What isn’t obvious, though, is why a Merge is necessary.

The reason is that one Source can trigger multiple actions; for example in the above Automation, one incoming email triggers two different workspaces. If both workspaces were connected directly to the Destination, then both would trigger that Destination. There would be two output notifications.

But if the requirement is for a single output notification, then the Merge action can be used. It not only merges the workspace results, but it holds the entire process until both workspaces are complete. Think of it as a combination FeatureJoiner and FeatureHolder in Workbench.

So, in short, the Merge action is a way to control the flow of actions in an Automation.

System Events

The input types to a Source are scheduled tasks, various types of notifications, and System Events. Notifications and Scheduled Tasks you will be familiar with, but System Events is new for 2019.

System Events are – obviously – notifications that a certain action has occurred on the server as a whole:

They’re likely to be more administrative alerts than anything relating to data processing. The most obvious Destination for such as event would be an email to the system administrator; for example to let them know that the FME license is close to expiry, or has expired.

Benefits over Notifications

The benefits of Automations over a traditional notification setup are easy to identify.

Firstly the range of inputs and outputs is greater than traditional publishers and subscribers. Next, the setup is much easier to implement and much easier to visualize because of the graphic interface. Finally, the whole notification workflow is greatly simplified because topics are all handled automatically.

For existing users another bonus is that Sources and Destinations can be topics. Therefore you can take a new Automation and tie it into existing Notification setups. And the Notifications setup still exists in case you still wish to use it.

And one other feature – that might not be obvious – is that the functionality was specifically designed to operate in parallel. If a single Source email (for example) starts four separate workspaces:

…then FME assigns each workspace to a different engine. The Automation tool submits the jobs and waits for them to complete (using the Merge action).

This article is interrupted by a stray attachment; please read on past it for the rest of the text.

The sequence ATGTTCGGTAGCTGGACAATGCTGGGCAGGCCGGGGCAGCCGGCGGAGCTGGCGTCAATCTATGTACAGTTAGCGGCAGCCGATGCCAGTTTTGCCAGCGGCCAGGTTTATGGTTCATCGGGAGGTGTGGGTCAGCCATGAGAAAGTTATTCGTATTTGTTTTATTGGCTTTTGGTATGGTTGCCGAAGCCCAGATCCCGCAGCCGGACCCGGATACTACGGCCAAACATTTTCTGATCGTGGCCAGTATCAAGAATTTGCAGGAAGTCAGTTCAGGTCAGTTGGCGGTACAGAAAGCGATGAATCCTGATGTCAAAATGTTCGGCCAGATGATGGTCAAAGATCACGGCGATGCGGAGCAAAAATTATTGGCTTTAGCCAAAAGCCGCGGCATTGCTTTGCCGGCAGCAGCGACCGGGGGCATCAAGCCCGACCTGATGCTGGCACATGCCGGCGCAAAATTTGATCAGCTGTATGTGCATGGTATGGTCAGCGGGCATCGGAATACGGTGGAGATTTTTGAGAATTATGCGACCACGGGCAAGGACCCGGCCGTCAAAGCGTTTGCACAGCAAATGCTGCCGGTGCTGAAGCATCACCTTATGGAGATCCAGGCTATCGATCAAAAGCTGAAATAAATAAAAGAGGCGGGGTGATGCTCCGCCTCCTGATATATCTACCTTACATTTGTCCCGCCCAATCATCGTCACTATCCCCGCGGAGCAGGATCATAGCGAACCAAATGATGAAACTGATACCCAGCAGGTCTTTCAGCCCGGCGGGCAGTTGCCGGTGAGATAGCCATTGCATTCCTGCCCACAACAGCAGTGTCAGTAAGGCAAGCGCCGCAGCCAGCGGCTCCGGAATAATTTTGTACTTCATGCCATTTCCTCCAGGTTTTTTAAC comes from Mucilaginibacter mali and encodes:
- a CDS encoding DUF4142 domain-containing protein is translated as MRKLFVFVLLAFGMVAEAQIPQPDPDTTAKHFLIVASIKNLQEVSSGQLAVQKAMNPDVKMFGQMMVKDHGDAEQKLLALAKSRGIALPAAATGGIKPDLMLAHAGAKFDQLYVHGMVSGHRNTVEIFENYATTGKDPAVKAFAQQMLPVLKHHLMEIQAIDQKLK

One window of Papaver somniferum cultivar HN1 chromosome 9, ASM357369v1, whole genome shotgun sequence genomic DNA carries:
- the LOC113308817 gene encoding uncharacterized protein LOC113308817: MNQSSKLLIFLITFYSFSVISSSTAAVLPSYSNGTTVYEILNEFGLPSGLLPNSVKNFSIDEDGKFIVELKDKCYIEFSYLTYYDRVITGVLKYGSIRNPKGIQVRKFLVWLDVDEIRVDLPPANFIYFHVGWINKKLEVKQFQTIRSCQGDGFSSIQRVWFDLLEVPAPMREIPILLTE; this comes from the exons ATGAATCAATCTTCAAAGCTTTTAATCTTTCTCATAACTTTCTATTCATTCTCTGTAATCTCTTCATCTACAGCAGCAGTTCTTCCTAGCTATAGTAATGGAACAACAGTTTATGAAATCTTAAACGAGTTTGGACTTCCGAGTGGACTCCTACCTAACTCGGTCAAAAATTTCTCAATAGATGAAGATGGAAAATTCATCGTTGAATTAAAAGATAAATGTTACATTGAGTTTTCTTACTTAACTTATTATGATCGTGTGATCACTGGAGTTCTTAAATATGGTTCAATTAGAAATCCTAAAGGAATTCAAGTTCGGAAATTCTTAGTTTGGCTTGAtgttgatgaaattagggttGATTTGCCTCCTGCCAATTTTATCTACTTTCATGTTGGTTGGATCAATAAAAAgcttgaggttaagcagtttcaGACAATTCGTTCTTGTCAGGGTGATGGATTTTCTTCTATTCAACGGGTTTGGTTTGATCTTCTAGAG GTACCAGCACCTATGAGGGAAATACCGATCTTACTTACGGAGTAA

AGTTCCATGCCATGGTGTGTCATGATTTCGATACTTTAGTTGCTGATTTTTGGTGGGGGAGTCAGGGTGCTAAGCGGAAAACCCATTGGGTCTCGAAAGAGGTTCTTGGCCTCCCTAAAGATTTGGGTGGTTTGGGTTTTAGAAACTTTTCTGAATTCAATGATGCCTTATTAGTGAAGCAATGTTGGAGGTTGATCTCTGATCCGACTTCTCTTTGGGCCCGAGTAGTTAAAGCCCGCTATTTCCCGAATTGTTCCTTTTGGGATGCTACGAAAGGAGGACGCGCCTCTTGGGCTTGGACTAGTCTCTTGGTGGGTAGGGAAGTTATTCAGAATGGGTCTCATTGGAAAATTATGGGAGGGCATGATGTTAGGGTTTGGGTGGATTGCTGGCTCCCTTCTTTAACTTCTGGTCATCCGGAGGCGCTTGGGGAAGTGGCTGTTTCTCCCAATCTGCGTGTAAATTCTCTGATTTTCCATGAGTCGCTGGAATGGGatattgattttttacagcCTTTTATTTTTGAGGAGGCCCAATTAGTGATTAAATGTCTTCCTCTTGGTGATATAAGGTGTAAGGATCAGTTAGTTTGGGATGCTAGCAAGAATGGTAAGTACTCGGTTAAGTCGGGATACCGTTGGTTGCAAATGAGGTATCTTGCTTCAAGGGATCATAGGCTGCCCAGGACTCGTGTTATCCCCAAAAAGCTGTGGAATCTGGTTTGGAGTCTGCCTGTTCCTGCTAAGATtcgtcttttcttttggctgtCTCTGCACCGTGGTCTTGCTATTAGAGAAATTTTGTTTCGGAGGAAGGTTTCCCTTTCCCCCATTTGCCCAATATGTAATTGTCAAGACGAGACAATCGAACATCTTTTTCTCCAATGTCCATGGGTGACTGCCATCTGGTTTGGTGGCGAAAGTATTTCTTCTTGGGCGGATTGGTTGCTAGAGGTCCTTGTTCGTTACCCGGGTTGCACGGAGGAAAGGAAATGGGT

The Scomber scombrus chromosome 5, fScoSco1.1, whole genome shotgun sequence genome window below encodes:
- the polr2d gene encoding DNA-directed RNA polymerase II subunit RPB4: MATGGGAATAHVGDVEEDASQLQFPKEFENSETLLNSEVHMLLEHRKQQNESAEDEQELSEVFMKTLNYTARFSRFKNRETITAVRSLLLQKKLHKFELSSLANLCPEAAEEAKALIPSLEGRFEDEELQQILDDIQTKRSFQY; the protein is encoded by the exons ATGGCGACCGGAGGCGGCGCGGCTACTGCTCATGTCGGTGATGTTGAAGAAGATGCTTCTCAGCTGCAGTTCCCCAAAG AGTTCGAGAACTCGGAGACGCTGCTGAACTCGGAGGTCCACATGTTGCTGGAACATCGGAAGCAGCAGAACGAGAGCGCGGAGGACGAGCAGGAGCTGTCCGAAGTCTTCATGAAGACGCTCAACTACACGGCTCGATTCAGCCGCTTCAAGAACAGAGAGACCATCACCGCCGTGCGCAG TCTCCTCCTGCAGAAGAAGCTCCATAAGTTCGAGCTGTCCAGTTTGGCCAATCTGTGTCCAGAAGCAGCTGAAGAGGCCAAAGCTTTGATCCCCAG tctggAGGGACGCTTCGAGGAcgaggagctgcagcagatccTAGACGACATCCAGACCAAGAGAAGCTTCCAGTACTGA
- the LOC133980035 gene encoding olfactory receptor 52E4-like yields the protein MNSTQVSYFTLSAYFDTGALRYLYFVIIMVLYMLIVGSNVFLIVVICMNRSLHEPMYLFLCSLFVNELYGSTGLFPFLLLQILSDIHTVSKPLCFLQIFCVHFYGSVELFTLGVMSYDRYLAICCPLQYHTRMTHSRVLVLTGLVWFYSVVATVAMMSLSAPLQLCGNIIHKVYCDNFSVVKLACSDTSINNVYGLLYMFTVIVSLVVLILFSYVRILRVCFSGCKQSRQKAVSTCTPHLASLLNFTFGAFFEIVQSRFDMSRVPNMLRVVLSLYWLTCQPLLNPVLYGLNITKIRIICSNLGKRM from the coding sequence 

Plus (continuing my example) if four emails arrived simultaneously, that would start up four separate Automations. Each of those Automations would run four jobs on (potentially) a total of sixteen different engines. So I don’t necessarily have a queue of jobs; I get as many jobs as I have available engines.

Oh… one more thing. Automations can be saved in FME Server Projects, so they can be shared with other users more easily. That’s not particularly new, because you could do that with Notifications. However, what is new… support for FME Server Projects is coming soon to the FME Hub! So that will be another way to share your custom FME creations with other users.


When I first tried Automations I quickly created a workflow to message me a daily report on training course updates. It runs a workspace on a schedule, writes output to Slack (SlackConnector transformer), and sends a notification to me via email. It just felt so right and so intuitive to set up this way, and not messing about with notification topics.

As the poet Keats put it, “Then felt I like some watcher of the skies, when a new planet swims into his ken”!

Combine this with the new Workspace Viewer too in Server, and the interface looks more and more out of this world! I think it’s an amazing step forward and shows the sort of interface that we’ll see more of in the near future.

If you want to see some examples of Automations in action, then check out a recording of our recent webinar presentation. Additionally, please feel free to suggest any particular automations you would like to see. We have a resource at Safe working on demo scenarios, and we’d love to put your ideas into practice.

PS: Here’s what Dale has to say about the new Automations functionality: